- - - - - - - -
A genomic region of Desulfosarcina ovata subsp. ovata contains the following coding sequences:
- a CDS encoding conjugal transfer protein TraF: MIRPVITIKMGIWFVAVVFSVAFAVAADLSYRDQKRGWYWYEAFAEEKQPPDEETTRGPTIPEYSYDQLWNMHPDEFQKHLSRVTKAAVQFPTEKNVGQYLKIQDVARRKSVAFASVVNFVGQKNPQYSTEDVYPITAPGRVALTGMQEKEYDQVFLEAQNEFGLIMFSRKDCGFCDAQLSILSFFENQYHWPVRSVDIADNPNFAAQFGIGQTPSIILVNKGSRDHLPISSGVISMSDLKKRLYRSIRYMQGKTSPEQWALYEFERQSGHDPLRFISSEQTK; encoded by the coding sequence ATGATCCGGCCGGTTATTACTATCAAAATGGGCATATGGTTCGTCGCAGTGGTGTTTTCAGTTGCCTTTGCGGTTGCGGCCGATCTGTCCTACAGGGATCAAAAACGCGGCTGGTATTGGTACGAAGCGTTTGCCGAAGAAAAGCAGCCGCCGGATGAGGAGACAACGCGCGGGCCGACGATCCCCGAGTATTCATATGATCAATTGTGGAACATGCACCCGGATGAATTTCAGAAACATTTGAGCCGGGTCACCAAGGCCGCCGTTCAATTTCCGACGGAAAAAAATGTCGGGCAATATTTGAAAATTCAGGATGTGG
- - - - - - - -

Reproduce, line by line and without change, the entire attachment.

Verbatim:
A genomic region of Desulfosarcina ovata subsp. ovata contains the following coding sequences:
- a CDS encoding conjugal transfer protein TraF: MIRPVITIKMGIWFVAVVFSVAFAVAADLSYRDQKRGWYWYEAFAEEKQPPDEETTRGPTIPEYSYDQLWNMHPDEFQKHLSRVTKAAVQFPTEKNVGQYLKIQDVARRKSVAFASVVNFVGQKNPQYSTEDVYPITAPGRVALTGMQEKEYDQVFLEAQNEFGLIMFSRKDCGFCDAQLSILSFFENQYHWPVRSVDIADNPNFAAQFGIGQTPSIILVNKGSRDHLPISSGVISMSDLKKRLYRSIRYMQGKTSPEQWALYEFERQSGHDPLRFISSEQTK; encoded by the coding sequence ATGATCCGGCCGGTTATTACTATCAAAATGGGCATATGGTTCGTCGCAGTGGTGTTTTCAGTTGCCTTTGCGGTTGCGGCCGATCTGTCCTACAGGGATCAAAAACGCGGCTGGTATTGGTACGAAGCGTTTGCCGAAGAAAAGCAGCCGCCGGATGAGGAGACAACGCGCGGGCCGACGATCCCCGAGTATTCATATGATCAATTGTGGAACATGCACCCGGATGAATTTCAGAAACATTTGAGCCGGGTCACCAAGGCCGCCGTTCAATTTCCGACGGAAAAAAATGTCGGGCAATATTTGAAAATTCAGGATGTGG